When I try this out in Amsterdam, the 3DS reckons I look just like a giant potato with a huge bulbous nose and tiny little beady eyes. (Quiet at the back, thank you.) "You can change it," says the woman attached to the 3DS, hurriedly navigating to the Mii customisation screen. I can only assume there's nothing to be done with regard to my real-life giant potato head.
If gazing at a virtual representation of your own head is the kind of thing which makes you happy, you'll love Face Raiders. This, as Jonathan Ross put it during the Shaun the Sheep conference, is "the first game which lets you shoot yourself in the face".
You begin by taking a photo of yourself. The 3DS then tells you what kind of person it thinks you are, based on what it makes of your facial features. The unit I was using first decided I was a "Man". This was mildly insulting but not so much as its next stab - "Unidentified". Third time lucky? "Baby boy." Unless the 3DS turns out to have some secret, super-sophisticated ultrasound feature I'm not aware of, I'm unimpressed.
Once it's finished offending you, the 3DS takes the image of your face and turns it into a spherical floating enemy. It also does funny things with your eyebrows and mouth to make you look frowny, angry or just plain weird, or rather weirder, and sticks odd virtual helmets on your head.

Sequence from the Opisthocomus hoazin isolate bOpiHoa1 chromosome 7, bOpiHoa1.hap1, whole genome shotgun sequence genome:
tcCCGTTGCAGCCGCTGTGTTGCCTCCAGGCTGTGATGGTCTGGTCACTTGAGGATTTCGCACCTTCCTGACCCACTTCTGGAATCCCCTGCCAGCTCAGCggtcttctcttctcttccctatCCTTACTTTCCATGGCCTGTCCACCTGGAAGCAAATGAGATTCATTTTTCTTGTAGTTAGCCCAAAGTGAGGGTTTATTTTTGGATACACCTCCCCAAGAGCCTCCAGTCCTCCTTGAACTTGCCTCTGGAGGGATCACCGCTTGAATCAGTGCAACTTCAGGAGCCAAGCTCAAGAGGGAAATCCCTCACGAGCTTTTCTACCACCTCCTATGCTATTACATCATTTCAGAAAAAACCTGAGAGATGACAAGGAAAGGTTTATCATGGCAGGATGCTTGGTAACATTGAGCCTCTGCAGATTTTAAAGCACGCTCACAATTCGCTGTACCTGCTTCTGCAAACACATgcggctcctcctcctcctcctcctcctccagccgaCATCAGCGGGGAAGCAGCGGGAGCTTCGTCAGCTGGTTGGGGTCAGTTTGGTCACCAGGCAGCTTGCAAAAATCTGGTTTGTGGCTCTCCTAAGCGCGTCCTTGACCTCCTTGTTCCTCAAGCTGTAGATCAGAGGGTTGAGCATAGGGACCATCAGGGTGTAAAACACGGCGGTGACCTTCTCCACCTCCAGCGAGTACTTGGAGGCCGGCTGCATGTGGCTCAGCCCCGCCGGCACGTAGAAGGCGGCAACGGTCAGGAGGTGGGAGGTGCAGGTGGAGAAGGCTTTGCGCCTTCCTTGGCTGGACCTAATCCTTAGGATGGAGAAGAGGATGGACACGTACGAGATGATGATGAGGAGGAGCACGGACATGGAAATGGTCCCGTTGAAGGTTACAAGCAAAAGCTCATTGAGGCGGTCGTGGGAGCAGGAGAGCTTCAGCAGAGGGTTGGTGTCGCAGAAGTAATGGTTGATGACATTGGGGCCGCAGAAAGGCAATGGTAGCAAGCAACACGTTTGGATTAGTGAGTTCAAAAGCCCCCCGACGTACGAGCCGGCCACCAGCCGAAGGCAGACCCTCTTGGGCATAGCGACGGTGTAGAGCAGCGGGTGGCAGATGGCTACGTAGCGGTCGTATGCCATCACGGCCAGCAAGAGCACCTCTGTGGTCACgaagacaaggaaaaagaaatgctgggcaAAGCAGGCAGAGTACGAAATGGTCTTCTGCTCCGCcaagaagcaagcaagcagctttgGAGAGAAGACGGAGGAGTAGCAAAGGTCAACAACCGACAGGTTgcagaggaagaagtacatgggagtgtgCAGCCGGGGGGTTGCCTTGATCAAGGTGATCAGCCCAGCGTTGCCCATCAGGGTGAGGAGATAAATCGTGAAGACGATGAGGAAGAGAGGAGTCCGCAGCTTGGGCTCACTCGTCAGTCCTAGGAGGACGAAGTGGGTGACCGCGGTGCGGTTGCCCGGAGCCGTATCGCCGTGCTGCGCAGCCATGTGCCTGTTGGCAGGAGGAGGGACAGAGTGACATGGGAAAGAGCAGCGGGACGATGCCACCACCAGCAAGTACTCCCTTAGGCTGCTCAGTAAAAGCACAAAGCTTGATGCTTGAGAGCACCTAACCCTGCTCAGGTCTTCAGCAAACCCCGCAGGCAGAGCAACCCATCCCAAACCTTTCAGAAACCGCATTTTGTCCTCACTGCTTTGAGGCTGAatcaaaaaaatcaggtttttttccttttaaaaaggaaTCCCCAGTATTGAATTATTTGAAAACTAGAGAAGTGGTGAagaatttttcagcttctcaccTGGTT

Then it's on with the shooting yourself in the face. The mini-game I played involved firing tennis balls, some of which my virtual opponent caught in her mouth. Rumours of an unlockable adult version of the game, set in Thailand and involving ping pong balls, have just been made up.
The control system is a bit awkward. You aim by moving the 3DS around and you end up turning your whole body at the same time, as the 3D effect breaks unless your eyes are front-on to the screen at all times. It's not comfortable and it feels daft, but then so does firing computer-generated tennis balls into your own mouth.
The game's background is the world around you, as seen through the 3D lenses. It's all a bit ARG as the ball hits an invisible wall, causing gentle ripples in the fabric of reality between you and the entertainment software buyers from Asda. Fire hard enough and you can break off chunks of the wall, creating ragged windows into a mysterious galactic void beyond.
Just when you think it's all getting a bit existentially disconcerting for a Nintendo game, you get to face off with yourself as a boss. This involves spending seven minutes firing tennis balls at a flashing red diamond stuck on your own head. That's better.
With its fun but silly premise and awkward controls, Face Raiders probably won't keep you occupied for hours at a time. It's more likely to be one of the features you turn to when demonstrating your fancy new 3D toy to curious onlookers. The same could be said of the 3D camera and Mii Maker - these are gimmicks rather than game changers.
They're great gimmicks, though. And they're perfect for showing off just what 3DS can do, quickly, simply and impressively, and without the need for those daft old glasses. We'll just have to wait and see about the porn.